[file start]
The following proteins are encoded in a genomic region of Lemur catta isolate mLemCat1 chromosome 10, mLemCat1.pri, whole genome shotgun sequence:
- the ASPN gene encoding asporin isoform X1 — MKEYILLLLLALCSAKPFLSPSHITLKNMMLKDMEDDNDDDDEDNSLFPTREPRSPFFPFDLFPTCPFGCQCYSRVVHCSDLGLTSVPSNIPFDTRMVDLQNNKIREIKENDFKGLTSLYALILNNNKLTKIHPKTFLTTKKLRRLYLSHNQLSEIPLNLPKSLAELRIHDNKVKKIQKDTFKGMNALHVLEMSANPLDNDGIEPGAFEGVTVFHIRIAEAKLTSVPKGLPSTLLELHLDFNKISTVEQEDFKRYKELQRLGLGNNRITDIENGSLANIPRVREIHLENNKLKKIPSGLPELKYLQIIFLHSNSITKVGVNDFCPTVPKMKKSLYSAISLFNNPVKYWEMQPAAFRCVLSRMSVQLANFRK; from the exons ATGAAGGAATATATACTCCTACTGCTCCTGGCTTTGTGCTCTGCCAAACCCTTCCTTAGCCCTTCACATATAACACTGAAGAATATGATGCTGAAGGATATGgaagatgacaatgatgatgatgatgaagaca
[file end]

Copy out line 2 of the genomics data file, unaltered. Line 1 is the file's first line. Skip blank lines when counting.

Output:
- the ASPN gene encoding asporin isoform X1 — MKEYILLLLLALCSAKPFLSPSHITLKNMMLKDMEDDNDDDDEDNSLFPTREPRSPFFPFDLFPTCPFGCQCYSRVVHCSDLGLTSVPSNIPFDTRMVDLQNNKIREIKENDFKGLTSLYALILNNNKLTKIHPKTFLTTKKLRRLYLSHNQLSEIPLNLPKSLAELRIHDNKVKKIQKDTFKGMNALHVLEMSANPLDNDGIEPGAFEGVTVFHIRIAEAKLTSVPKGLPSTLLELHLDFNKISTVEQEDFKRYKELQRLGLGNNRITDIENGSLANIPRVREIHLENNKLKKIPSGLPELKYLQIIFLHSNSITKVGVNDFCPTVPKMKKSLYSAISLFNNPVKYWEMQPAAFRCVLSRMSVQLANFRK; from the exons ATGAAGGAATATATACTCCTACTGCTCCTGGCTTTGTGCTCTGCCAAACCCTTCCTTAGCCCTTCACATATAACACTGAAGAATATGATGCTGAAGGATATGgaagatgacaatgatgatgatgatgaagaca